4. Watch your aperture - the smaller your f-stop, the more likely you'll get a sharp picture.  Try to set your f-stop to f/16 or f/22.

5. Use post-processing tools - finally, you're going to find, in some cases, you'll get a little blur or a fuzzy edge.  Sometimes, the conditions you're taking the pictures in doesn't allow for the steps above.  And, sometimes, a lens just takes fuzzy pictures.  If that's the case, use a program like Photoshop Elements and employ the Sharpen tool.  You can't overdo it.  It won't make a truly out of focus picture suddenly sharp.  It will, however, fix smaller focus issues.

If there's an aspect of photography you'd like to hear more about, e-mail me with a suggestion.

And, if you'd like to see more photography tips, click here.

November 20, 2009

PHOTOGRAPHY FRIDAY - Two Tips To Make Your Photos Stand Out

If you look at the photos you've taken over the years, you'll probably begin to notice some similarities in the way they're composed, as well as the point-of-view you're shooting from.

Taken one-at-a-time, these similarities don't matter much.  When you're looking at lots of photos at once, though.  Say, for example, in a scrapbook, these similarities take away some of the excitment the book should generate.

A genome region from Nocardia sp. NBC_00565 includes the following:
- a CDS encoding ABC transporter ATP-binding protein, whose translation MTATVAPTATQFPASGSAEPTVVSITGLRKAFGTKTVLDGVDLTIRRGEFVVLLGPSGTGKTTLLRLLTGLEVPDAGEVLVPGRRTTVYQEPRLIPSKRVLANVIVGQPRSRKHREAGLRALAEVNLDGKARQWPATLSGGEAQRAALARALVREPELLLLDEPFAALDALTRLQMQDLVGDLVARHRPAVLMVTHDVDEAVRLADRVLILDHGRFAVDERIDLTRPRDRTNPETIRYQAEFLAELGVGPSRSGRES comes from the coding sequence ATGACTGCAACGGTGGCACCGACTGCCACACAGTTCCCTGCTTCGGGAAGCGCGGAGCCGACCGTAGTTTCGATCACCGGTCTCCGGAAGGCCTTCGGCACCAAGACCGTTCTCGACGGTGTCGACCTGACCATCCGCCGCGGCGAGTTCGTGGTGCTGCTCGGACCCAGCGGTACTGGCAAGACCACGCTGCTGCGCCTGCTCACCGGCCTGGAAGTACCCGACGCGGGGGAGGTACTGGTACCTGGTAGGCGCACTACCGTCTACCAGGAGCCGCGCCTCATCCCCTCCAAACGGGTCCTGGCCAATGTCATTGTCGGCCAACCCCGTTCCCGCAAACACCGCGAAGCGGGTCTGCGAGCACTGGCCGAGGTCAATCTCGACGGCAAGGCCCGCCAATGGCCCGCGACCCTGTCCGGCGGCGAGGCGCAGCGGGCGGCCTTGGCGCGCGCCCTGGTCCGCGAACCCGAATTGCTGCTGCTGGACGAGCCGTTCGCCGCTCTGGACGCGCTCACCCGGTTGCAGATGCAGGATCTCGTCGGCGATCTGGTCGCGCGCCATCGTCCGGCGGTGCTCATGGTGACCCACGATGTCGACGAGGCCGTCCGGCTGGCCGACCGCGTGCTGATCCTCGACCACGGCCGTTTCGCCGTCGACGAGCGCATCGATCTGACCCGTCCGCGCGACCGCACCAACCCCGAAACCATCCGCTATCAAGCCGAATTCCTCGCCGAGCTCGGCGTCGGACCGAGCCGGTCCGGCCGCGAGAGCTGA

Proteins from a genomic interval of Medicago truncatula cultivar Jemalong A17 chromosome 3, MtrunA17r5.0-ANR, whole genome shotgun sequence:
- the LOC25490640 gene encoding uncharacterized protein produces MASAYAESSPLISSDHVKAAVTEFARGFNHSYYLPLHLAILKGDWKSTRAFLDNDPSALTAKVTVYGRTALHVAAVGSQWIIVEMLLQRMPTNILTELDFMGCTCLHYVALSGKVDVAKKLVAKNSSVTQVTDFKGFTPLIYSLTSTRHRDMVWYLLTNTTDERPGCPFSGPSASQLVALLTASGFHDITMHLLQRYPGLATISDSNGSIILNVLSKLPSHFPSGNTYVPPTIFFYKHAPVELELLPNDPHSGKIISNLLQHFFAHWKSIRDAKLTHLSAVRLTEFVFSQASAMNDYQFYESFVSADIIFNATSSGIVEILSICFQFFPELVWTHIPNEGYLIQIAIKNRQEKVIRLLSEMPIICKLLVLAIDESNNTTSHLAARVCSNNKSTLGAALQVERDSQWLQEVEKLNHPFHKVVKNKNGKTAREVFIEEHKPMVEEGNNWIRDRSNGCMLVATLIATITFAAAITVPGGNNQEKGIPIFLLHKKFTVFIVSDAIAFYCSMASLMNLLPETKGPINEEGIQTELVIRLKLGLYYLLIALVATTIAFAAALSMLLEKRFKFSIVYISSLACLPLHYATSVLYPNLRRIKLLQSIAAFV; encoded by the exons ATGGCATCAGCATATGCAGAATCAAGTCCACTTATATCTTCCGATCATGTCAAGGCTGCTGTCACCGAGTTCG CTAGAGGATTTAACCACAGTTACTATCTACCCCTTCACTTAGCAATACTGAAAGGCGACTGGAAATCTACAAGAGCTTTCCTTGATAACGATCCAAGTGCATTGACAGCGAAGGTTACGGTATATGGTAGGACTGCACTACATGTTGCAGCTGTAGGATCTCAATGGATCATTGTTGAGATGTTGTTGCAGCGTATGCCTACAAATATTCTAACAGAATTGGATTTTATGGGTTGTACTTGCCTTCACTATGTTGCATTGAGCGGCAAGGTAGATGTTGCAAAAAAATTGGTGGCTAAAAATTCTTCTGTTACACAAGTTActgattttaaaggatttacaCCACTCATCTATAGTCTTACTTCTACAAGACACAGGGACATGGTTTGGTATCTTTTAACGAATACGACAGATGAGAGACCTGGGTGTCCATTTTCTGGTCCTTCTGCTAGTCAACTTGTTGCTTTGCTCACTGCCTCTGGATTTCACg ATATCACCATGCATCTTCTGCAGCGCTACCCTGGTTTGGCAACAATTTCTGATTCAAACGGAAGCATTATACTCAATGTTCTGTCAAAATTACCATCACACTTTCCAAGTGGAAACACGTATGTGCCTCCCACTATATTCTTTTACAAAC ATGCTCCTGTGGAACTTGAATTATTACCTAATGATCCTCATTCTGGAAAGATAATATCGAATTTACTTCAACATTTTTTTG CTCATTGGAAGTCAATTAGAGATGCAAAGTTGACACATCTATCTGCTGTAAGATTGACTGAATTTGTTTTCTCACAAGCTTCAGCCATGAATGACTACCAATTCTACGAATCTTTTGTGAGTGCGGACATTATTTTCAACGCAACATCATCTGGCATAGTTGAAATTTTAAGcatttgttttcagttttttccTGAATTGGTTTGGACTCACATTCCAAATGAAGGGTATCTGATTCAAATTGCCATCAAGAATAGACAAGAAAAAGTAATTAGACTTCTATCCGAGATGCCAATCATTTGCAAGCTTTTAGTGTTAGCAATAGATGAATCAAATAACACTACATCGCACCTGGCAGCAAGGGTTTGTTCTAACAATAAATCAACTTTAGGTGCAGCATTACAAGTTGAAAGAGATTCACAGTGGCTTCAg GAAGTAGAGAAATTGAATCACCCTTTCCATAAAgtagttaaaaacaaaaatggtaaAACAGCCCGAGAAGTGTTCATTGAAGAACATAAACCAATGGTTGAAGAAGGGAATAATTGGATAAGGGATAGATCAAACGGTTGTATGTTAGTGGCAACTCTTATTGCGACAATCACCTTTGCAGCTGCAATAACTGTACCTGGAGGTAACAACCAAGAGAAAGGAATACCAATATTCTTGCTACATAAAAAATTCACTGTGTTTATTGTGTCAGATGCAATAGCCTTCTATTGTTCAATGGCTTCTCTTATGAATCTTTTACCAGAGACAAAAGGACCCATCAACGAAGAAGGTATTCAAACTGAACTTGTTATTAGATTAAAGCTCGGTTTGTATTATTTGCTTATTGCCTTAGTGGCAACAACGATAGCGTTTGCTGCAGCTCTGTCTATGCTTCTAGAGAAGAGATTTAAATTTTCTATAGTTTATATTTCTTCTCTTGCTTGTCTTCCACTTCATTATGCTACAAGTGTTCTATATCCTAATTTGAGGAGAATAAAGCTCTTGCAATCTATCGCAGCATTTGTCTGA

Here are two tips you can employ right away to raise the level of your photography and make each photo stand out:

image from photos-f.ak.fbcdn.net1. Foreground/Background Composition - I don't care how interesting a photo is.  You can always make it more interesting by placing something in the foreground.  This creates a greater depth in the photo and provides more eye candy for the viewer.John at Sesame 2

2. Perspective - If every one of your shots are taken straight-on, the 'wow' factor you gain when changing the perspective will amaze you.  Get down on the floor and shoot up.  Get up on a ladder and shoot down.  The possibilities are endless, but the effect will always be powerful.

By the way, I did get out to photograph the Leonid Meteor Shower this week.  Here's the best shot I took - Leonids in Orion:

image from

November 13, 2009

PHOTOGRAPHY FRIDAY - Photographing Next Week's Leonid Meteor Shower

image from This Monday night/Tuesday morning, we're going to be treated to one of the planet's best annual light shows - the Leonid Meteor Shower!

This year, astronomers are predicting better-than-average numbers, especially during the peak time of about 4:00 a.m. eastern, Tuesday morning.